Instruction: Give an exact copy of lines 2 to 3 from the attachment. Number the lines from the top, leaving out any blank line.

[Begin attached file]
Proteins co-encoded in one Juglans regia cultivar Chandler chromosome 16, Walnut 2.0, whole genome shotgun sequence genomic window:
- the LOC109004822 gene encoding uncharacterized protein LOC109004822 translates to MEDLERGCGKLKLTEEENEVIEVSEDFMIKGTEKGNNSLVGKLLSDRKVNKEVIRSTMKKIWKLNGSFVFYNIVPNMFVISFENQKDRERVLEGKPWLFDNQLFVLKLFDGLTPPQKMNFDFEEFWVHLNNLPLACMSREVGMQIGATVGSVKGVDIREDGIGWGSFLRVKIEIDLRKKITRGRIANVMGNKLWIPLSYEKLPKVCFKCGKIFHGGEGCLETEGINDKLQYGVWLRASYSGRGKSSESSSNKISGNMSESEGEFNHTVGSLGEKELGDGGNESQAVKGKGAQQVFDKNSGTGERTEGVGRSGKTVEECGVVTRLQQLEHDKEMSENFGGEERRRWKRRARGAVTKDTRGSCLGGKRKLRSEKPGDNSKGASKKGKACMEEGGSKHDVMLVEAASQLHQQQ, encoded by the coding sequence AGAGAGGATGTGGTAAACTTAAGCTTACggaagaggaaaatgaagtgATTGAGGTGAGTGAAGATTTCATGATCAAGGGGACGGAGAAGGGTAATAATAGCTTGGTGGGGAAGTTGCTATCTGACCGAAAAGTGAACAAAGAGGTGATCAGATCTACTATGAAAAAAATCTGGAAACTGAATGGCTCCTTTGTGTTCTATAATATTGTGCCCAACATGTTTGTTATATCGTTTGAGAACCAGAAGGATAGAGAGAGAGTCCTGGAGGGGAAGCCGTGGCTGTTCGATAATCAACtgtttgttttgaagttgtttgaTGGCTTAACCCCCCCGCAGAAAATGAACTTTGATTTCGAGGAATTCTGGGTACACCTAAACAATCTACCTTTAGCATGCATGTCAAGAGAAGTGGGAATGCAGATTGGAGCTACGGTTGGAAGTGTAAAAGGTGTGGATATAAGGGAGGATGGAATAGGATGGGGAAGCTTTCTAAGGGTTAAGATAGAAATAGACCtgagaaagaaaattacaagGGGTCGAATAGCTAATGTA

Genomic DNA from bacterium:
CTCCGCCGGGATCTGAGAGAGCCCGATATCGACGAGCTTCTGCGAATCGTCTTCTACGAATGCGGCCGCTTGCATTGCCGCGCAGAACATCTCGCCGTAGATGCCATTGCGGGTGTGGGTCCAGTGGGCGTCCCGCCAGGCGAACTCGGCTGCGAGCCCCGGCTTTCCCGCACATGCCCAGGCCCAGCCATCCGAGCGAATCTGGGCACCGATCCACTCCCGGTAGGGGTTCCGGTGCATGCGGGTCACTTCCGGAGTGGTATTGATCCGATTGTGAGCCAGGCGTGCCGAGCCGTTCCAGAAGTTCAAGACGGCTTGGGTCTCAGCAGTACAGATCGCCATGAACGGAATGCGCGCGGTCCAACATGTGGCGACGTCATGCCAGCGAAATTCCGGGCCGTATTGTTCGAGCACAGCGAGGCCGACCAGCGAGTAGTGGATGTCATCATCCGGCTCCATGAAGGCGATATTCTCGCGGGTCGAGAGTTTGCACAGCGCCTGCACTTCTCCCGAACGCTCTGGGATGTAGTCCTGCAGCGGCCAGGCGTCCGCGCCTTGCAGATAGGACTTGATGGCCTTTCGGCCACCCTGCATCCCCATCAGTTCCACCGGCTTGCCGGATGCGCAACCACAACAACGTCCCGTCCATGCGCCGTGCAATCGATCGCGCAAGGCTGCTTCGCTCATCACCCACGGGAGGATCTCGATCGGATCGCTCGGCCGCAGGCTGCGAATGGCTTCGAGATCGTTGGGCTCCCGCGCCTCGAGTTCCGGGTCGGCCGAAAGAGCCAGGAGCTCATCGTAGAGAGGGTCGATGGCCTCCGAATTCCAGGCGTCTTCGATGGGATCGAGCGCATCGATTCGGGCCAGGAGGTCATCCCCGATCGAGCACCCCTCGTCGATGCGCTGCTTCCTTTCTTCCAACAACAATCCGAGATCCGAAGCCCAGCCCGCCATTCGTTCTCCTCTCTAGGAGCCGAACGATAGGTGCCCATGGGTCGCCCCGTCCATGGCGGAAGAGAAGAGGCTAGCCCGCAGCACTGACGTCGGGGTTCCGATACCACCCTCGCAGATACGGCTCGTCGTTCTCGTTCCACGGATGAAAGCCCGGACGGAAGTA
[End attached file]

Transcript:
- the LOC109004822 gene encoding uncharacterized protein LOC109004822 translates to MEDLERGCGKLKLTEEENEVIEVSEDFMIKGTEKGNNSLVGKLLSDRKVNKEVIRSTMKKIWKLNGSFVFYNIVPNMFVISFENQKDRERVLEGKPWLFDNQLFVLKLFDGLTPPQKMNFDFEEFWVHLNNLPLACMSREVGMQIGATVGSVKGVDIREDGIGWGSFLRVKIEIDLRKKITRGRIANVMGNKLWIPLSYEKLPKVCFKCGKIFHGGEGCLETEGINDKLQYGVWLRASYSGRGKSSESSSNKISGNMSESEGEFNHTVGSLGEKELGDGGNESQAVKGKGAQQVFDKNSGTGERTEGVGRSGKTVEECGVVTRLQQLEHDKEMSENFGGEERRRWKRRARGAVTKDTRGSCLGGKRKLRSEKPGDNSKGASKKGKACMEEGGSKHDVMLVEAASQLHQQQ, encoded by the coding sequence AGAGAGGATGTGGTAAACTTAAGCTTACggaagaggaaaatgaagtgATTGAGGTGAGTGAAGATTTCATGATCAAGGGGACGGAGAAGGGTAATAATAGCTTGGTGGGGAAGTTGCTATCTGACCGAAAAGTGAACAAAGAGGTGATCAGATCTACTATGAAAAAAATCTGGAAACTGAATGGCTCCTTTGTGTTCTATAATATTGTGCCCAACATGTTTGTTATATCGTTTGAGAACCAGAAGGATAGAGAGAGAGTCCTGGAGGGGAAGCCGTGGCTGTTCGATAATCAACtgtttgttttgaagttgtttgaTGGCTTAACCCCCCCGCAGAAAATGAACTTTGATTTCGAGGAATTCTGGGTACACCTAAACAATCTACCTTTAGCATGCATGTCAAGAGAAGTGGGAATGCAGATTGGAGCTACGGTTGGAAGTGTAAAAGGTGTGGATATAAGGGAGGATGGAATAGGATGGGGAAGCTTTCTAAGGGTTAAGATAGAAATAGACCtgagaaagaaaattacaagGGGTCGAATAGCTAATGTA

Genomic DNA from bacterium: